“It’s all in how you say it.” It’s a phrase we all know, but it explains why euphemisms are vital to the task of making negative news seem positive.

Euphemisms are everywhere in today’s society. For example: my over the hill neighbor, someone who has always had a strong personality, often tells me my life has been one full of teachable moments that has gifted me the ability to clear the lowest of the low-hanging fruit very well. A square peg in a round hole, he says.

Translated from politically correct-speak to reality-speak? My neighbor, who is probably a month away from dying, yelled at me again because I do really stupid things on a daily basis despite being an incredibly lazy nimrod.

Ouch.

Euphemisms are those phrases that have crept into day-today use that allow an insult or bad news to be delivered with a slightly less jarring verbal assault. Today, euphemisms are becoming more than just a tool for someone who is too polite to call their neighbor an idiot – they’re morphing into bandaids for politically-charged rhetoric in an increasingly volatile social media-centric world.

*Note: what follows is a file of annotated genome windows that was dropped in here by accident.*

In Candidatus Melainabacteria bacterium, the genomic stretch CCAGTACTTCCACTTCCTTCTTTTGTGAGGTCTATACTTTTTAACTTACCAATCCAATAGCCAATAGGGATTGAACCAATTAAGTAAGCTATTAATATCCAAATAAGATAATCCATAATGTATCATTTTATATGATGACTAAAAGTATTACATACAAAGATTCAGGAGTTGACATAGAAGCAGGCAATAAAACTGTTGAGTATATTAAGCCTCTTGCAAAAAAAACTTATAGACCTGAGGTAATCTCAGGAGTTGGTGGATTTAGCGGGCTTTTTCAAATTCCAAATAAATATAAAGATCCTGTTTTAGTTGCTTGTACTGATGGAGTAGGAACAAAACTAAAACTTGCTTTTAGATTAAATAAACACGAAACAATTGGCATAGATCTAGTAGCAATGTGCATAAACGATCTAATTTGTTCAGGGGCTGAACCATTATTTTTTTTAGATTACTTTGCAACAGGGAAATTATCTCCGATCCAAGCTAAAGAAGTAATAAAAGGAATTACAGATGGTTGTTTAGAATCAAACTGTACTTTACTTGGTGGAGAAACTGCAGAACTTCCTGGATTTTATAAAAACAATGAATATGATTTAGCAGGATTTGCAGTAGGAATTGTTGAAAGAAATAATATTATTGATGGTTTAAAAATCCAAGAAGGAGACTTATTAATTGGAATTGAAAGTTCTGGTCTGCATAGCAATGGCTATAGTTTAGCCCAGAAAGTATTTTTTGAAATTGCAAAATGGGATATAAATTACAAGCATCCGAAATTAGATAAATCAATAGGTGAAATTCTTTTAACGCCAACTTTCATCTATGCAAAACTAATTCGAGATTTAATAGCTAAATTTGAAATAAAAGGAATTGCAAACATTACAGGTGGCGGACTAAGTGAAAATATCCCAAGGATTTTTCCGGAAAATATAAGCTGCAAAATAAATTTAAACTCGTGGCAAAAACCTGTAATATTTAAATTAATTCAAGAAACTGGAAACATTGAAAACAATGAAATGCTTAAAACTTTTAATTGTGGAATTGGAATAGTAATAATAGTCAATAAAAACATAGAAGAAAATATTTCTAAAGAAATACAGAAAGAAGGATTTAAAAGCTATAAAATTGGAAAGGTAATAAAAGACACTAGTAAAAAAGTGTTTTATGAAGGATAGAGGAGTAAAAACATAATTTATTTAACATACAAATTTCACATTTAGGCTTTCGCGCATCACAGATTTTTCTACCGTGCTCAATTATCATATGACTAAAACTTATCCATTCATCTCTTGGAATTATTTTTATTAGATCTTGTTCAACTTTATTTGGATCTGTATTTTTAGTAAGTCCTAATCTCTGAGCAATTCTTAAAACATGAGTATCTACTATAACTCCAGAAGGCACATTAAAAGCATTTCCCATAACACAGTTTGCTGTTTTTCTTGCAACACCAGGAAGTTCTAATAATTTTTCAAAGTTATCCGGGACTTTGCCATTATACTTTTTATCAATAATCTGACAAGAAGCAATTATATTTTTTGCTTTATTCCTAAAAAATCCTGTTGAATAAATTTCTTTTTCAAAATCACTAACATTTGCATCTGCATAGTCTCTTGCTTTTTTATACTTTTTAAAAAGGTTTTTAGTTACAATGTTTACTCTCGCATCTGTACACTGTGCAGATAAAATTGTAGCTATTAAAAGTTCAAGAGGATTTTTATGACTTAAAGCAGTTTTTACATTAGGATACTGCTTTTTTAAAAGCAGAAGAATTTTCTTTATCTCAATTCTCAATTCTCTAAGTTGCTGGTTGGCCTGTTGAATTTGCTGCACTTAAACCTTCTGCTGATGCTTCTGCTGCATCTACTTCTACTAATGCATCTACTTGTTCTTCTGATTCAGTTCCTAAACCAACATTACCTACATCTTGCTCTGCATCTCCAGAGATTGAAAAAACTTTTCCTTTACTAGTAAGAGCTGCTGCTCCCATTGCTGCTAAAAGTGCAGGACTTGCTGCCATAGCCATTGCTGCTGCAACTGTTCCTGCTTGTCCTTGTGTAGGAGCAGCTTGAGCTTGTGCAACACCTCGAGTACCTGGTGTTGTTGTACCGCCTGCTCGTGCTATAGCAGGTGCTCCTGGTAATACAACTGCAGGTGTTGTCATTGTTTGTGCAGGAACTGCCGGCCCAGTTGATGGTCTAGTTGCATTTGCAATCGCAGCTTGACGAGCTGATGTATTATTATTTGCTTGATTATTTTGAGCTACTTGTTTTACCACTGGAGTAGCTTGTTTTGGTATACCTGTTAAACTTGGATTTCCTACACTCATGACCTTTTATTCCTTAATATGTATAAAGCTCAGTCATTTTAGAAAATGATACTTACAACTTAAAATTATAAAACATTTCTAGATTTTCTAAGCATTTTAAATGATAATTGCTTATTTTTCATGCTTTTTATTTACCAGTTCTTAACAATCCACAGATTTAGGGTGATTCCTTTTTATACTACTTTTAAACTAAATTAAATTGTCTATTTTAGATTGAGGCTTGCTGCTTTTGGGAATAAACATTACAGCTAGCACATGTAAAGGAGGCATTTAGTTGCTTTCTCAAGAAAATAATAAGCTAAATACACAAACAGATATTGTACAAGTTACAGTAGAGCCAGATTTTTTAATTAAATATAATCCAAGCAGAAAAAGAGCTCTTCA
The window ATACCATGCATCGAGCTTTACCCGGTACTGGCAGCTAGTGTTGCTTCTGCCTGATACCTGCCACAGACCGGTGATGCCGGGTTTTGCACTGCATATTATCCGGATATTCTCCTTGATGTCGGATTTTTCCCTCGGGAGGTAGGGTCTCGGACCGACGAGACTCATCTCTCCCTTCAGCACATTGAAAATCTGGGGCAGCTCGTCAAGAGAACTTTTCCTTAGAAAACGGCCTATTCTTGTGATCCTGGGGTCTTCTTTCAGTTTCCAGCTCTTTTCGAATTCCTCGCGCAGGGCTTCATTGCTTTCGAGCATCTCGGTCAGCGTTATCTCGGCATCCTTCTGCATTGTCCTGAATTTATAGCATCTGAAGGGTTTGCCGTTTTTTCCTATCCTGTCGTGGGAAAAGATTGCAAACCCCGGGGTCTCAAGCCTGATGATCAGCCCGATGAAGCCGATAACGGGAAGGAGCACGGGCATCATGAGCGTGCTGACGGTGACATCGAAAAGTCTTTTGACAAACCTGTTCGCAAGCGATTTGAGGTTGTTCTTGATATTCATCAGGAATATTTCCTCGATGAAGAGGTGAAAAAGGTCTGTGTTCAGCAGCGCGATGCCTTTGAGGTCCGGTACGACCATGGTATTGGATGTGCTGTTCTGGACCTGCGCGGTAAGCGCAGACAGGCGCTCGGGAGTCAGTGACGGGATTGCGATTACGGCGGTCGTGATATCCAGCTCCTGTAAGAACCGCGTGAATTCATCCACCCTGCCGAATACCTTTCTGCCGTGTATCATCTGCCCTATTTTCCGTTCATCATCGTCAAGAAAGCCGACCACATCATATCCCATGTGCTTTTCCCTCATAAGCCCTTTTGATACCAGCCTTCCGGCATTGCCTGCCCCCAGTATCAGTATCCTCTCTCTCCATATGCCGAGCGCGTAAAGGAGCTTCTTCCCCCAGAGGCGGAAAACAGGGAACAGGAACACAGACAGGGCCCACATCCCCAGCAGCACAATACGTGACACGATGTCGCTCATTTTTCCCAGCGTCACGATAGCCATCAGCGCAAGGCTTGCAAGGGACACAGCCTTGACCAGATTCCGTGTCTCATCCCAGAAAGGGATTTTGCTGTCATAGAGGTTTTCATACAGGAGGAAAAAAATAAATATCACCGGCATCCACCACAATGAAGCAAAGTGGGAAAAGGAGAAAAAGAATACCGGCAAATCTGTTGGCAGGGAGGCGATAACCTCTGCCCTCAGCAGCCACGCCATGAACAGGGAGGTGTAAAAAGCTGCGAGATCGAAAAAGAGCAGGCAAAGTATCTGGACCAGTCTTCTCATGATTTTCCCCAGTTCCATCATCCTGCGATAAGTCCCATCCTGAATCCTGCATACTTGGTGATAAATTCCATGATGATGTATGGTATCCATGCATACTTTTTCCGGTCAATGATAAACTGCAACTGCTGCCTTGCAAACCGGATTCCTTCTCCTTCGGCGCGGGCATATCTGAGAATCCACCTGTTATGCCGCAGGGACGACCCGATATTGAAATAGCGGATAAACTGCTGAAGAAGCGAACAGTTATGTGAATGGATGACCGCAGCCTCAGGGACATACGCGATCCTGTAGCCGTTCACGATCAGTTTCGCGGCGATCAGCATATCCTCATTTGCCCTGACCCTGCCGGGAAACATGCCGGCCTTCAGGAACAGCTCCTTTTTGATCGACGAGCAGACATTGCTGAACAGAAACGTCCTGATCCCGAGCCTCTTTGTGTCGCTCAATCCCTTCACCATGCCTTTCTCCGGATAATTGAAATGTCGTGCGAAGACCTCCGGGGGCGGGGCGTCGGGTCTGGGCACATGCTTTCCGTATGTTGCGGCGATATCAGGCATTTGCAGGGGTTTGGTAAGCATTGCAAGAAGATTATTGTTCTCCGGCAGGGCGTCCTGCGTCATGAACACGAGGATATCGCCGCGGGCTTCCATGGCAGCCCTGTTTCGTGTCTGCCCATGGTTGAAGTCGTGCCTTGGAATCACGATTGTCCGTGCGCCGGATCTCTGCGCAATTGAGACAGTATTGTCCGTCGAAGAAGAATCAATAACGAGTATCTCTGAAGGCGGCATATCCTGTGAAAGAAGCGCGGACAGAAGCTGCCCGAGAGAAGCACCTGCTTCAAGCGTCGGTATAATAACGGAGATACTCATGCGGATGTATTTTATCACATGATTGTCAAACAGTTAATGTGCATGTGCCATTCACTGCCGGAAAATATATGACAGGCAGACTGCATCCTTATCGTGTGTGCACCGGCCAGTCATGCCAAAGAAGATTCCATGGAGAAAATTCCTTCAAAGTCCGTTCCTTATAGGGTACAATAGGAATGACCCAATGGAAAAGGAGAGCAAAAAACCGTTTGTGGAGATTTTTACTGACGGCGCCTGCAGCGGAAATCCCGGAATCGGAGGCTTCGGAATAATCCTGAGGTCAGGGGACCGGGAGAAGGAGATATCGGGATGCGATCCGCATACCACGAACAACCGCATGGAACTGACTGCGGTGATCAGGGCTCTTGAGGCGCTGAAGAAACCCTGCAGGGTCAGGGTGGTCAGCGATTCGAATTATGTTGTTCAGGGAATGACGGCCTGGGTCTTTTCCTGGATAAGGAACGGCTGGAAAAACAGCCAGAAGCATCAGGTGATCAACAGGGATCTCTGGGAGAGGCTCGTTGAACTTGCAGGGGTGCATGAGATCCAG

In her 2015 study Social and Cognitive Implications of Using Euphemisms in English, linguist Narmina Fataliyeva Arif simply states: “Today people use euphemisms to sound more persuasive instead of simply sounding polite.” A look at current news publications and it feels like a new saying is christened with every filed report: “racially charged,” “speaking unfavorably,” and “enhanced interrogation techniques.”

At the end of the day we might all be able to agree on one thing: sometimes we just need to call a spade a spade, square peg in a round hole or not.

Story by Jay Moon


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